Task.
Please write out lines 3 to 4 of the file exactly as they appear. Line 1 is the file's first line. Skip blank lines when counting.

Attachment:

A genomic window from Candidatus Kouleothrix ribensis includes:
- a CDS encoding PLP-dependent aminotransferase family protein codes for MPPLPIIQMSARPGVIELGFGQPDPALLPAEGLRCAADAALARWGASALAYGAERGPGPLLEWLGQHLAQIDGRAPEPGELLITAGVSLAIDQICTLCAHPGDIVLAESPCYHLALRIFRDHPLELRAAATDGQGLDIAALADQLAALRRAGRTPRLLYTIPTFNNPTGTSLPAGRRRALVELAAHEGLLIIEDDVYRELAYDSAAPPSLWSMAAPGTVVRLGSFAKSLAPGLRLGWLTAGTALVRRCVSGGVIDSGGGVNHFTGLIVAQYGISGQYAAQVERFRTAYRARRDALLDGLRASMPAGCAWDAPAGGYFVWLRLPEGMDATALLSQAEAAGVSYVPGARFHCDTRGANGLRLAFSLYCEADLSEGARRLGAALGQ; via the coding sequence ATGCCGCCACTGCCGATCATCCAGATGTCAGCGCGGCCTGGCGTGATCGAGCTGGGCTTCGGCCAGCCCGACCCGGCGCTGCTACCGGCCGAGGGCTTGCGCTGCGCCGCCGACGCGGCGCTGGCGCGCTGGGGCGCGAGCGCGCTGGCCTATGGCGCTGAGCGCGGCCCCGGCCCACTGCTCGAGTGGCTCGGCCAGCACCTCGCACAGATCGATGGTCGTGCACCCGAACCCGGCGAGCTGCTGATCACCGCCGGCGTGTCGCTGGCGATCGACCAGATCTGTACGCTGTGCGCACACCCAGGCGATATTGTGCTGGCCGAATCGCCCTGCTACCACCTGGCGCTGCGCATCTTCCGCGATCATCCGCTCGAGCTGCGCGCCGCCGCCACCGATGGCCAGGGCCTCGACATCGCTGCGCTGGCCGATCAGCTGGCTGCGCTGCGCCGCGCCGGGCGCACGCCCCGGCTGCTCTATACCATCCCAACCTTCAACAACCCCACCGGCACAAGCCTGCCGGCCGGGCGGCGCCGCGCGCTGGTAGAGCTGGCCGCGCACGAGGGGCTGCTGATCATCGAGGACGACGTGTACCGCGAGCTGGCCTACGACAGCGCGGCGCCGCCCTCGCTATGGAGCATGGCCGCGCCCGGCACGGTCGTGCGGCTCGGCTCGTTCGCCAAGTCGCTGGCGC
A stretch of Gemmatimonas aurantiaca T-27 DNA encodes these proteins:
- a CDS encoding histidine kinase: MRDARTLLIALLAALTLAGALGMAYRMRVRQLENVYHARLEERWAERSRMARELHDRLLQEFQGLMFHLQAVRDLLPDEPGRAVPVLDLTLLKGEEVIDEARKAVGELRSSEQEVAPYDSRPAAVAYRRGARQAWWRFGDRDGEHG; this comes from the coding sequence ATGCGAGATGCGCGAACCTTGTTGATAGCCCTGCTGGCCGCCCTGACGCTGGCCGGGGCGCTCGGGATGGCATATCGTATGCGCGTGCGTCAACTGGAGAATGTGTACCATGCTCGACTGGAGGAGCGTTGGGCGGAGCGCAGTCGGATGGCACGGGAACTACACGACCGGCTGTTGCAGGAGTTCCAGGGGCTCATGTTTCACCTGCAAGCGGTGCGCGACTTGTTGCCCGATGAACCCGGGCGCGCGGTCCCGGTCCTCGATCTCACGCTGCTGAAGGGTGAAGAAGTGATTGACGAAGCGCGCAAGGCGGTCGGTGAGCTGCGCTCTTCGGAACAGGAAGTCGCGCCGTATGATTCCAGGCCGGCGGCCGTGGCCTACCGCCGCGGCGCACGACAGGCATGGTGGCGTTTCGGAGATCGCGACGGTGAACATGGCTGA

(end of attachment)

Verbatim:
A stretch of Gemmatimonas aurantiaca T-27 DNA encodes these proteins:
- a CDS encoding histidine kinase: MRDARTLLIALLAALTLAGALGMAYRMRVRQLENVYHARLEERWAERSRMARELHDRLLQEFQGLMFHLQAVRDLLPDEPGRAVPVLDLTLLKGEEVIDEARKAVGELRSSEQEVAPYDSRPAAVAYRRGARQAWWRFGDRDGEHG; this comes from the coding sequence ATGCGAGATGCGCGAACCTTGTTGATAGCCCTGCTGGCCGCCCTGACGCTGGCCGGGGCGCTCGGGATGGCATATCGTATGCGCGTGCGTCAACTGGAGAATGTGTACCATGCTCGACTGGAGGAGCGTTGGGCGGAGCGCAGTCGGATGGCACGGGAACTACACGACCGGCTGTTGCAGGAGTTCCAGGGGCTCATGTTTCACCTGCAAGCGGTGCGCGACTTGTTGCCCGATGAACCCGGGCGCGCGGTCCCGGTCCTCGATCTCACGCTGCTGAAGGGTGAAGAAGTGATTGACGAAGCGCGCAAGGCGGTCGGTGAGCTGCGCTCTTCGGAACAGGAAGTCGCGCCGTATGATTCCAGGCCGGCGGCCGTGGCCTACCGCCGCGGCGCACGACAGGCATGGTGGCGTTTCGGAGATCGCGACGGTGAACATGGCTGA